Lemongrass Chicken

Juicy, fragrant Lemongrass Chicken infused with a dynamic marinade is stand-alone-delicious but also makes killer salads, wraps and zoodle/quinoa/rice bowls!

Vietnamese Lemongrass Chicken is not only marinated with lemongrass but red curry paste, Asian sweet chili sauce, garlic, ginger, basil, soy sauce and fish sauce for a tantalizing complex, can’t-stop-eating chicken!  Once the marinating is complete, this chicken can be on your table in less than 15 minutes!

up close of lemongrass chicken with cilantro garnish

I am so in love with Asian cuisine from my Pad Thai to my Tandoori Chicken to my Panang Curry.  I actually have to pace my recipes so you don’t only get Asian recipes in your inbox!  Case in point, I’ve already made two more recipes with this Lemongrass Chicken to share with you because I am obsesssssssssed.

This Lemongrass Chicken is everything.  I mean, just look at the marinade ingredients.  I honestly don’t know if it gets any better and it’s so easy!  Just marinate chicken, cook/grill and eat!  Which makes this Lemongrass Chicken perfect for back-to-school hectic weeknight dinners when you don’t feel like cooking but tastes restaurant delicious.  Gotta love the magic of marinades.

showing how to serve lemongrass chicken as salad with noodles, peas, carrots

What Does Lemongrass Chicken Taste Like?

If you’ve never cooked with lemongrass before, don’t be intimidated!  It is easy to use and adds a complex slightly sweet, pungent, and lemony taste.  This Lemongrass Chicken is tangy, the perfect combo of sweet and sour with hints of lemon and herbs.   You can make it as spicy as you like with 1 teaspoon Asian chili sauce being very mild and going up from there.


far away view of pile of lemongrass chicken with cilantro and lime on a cutting board

What is Lemongrass?

Lemongrass lives up to its name – it is perennial grass that grows in tropical climates with a pungent, lemony taste. It is widely used in Thai and Vietnamese cuisine and as a medicinal herb in India.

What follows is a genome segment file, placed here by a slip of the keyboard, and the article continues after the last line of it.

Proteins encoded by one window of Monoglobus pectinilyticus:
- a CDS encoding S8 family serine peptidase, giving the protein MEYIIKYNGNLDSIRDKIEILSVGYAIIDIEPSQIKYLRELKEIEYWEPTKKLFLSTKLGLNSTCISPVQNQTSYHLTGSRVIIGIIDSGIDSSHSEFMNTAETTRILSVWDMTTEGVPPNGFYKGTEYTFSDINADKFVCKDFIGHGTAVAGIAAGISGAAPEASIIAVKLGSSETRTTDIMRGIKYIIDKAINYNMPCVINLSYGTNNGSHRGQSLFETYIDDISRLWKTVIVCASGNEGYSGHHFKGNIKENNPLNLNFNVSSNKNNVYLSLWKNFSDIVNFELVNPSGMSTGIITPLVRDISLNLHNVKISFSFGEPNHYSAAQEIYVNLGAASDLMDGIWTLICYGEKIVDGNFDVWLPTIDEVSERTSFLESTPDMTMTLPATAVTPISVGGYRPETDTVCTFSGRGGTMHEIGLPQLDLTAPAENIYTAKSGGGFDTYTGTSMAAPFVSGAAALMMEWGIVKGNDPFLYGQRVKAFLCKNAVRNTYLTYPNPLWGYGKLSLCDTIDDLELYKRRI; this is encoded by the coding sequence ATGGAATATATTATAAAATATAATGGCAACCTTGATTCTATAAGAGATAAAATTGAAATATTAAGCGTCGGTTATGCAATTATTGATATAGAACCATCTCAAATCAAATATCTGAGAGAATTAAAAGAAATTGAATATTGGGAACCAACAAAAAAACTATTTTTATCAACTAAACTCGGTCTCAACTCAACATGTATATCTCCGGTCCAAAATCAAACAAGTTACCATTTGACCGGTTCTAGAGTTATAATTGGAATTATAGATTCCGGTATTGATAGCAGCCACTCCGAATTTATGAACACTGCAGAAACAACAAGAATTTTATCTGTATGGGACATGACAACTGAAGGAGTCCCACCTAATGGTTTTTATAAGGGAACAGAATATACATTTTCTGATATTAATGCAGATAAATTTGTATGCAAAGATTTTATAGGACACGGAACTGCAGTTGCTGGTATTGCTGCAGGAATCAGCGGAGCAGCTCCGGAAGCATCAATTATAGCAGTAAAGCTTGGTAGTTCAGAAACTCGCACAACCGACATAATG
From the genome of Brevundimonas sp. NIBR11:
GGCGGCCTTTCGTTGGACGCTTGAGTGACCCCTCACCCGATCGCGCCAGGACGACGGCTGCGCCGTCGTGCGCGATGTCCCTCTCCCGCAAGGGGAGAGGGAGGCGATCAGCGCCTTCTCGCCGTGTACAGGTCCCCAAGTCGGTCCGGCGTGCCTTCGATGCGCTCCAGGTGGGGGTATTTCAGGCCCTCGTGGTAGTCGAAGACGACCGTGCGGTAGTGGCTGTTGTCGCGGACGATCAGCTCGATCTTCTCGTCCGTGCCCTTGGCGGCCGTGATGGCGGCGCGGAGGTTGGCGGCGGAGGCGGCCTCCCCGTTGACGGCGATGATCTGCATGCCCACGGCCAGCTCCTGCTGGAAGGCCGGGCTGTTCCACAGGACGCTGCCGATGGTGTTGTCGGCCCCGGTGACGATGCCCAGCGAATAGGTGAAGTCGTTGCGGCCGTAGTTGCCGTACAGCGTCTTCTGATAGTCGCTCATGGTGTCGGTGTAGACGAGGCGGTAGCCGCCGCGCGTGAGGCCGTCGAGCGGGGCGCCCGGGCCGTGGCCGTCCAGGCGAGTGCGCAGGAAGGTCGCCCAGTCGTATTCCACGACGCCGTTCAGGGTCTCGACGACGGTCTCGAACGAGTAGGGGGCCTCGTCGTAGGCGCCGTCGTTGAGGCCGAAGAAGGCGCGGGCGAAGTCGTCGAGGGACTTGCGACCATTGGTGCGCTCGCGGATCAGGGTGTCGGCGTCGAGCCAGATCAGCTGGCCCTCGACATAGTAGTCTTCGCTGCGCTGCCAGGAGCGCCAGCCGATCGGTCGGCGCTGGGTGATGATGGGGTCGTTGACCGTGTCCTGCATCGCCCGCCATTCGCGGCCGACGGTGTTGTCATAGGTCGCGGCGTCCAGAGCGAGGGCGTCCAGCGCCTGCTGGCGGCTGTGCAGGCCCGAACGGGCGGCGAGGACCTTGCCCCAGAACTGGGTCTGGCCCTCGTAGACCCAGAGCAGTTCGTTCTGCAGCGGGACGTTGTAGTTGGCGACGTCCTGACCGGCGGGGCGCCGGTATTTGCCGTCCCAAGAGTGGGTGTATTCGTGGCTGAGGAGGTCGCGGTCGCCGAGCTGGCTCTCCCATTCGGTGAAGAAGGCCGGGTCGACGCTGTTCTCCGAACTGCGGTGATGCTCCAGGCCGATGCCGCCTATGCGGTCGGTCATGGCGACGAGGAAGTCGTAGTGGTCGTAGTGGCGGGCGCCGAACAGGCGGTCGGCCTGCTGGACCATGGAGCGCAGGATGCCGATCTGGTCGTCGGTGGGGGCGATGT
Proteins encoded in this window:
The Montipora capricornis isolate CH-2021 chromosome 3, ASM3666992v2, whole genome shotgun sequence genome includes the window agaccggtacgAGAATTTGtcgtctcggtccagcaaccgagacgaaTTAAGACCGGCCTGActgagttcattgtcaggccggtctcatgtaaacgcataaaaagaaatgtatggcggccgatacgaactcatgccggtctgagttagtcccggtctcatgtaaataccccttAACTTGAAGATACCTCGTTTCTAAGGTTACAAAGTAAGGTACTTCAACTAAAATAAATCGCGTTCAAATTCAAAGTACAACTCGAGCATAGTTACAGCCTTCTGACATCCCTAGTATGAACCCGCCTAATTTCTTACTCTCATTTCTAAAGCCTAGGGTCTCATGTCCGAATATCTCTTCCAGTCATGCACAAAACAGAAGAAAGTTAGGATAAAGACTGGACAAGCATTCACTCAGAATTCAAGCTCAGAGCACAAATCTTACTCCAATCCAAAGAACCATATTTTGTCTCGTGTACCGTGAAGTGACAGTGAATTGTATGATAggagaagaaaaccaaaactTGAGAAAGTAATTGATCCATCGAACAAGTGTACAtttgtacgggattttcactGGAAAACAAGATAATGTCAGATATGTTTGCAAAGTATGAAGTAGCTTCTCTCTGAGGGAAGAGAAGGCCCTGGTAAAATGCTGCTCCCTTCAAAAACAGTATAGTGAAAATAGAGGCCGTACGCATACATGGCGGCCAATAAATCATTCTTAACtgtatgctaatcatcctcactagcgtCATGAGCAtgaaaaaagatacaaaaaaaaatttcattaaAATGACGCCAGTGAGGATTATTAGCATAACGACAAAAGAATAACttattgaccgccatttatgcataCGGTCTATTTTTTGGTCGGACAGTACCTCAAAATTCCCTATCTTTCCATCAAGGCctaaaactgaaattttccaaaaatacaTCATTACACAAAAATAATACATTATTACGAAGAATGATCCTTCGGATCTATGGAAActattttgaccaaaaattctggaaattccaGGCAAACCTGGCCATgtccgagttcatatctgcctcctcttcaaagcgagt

Lemongrass grows in clusters and can reach anywhere between six to ten feet in height but is chopped and sold in about 18” stalks.  A stalk of lemongrass consists of a few layers of tough outer husks and a softer white core.

The tender white core is traditionally chopped or ground for marinades (like in our Lemongrass Chicken), curries or stir fries.  The stalk of lemongrass can also be bruised to release its flavor and added to stews and soups like in my Tom Kha Gai Soup.  Lemongrass can also be dried and powdered.

showing how to make lemongrass chicken by chopping lemongrass

Where Can I Buy Lemongrass?

As the name Lemongrass Chicken implies – you need lemongrass for this recipe!  Lemongrass can be found at Asian markets and often in the produce section of your grocery store. If your grocery store doesn’t have it, then specialty stores such as Sprouts and Whole Foods will carry it.  If you don’t spot it right away, make sure you ask someone because it is fairly common and probably hiding somewhere.

How to Choose Lemongrass

Lemongrass Chicken is only as good as your lemongrass!  When selecting lemongrass at the store, look for stalks that are firm but slightly pliable rather than soft and rubbery or dried out and brittle.  Look for stalks that transition from pale yellow at the base to bright green in the husks and avoid stalks with leaves that are starting to brown.

top view of lemongrass chicken on a cutting board

How do you make lemongrass chicken?

Lemongrass Chicken is very, very simple to make.  We are really just whisking together a bunch of marinade ingredients.  The only question you might have is how to prep your lemongrass which I’ve detailed below:

  • Trim Lemongrass. Trim the end off of the lemongrass and remove the tough outer husks – about 2-3 layers until you reach layers where the bottom is white and tender.
  • Chop lemongrass. Chop the white bottom section of lemongrass up until it gets tough – about the bottom third/5” of the lemongrass stalk.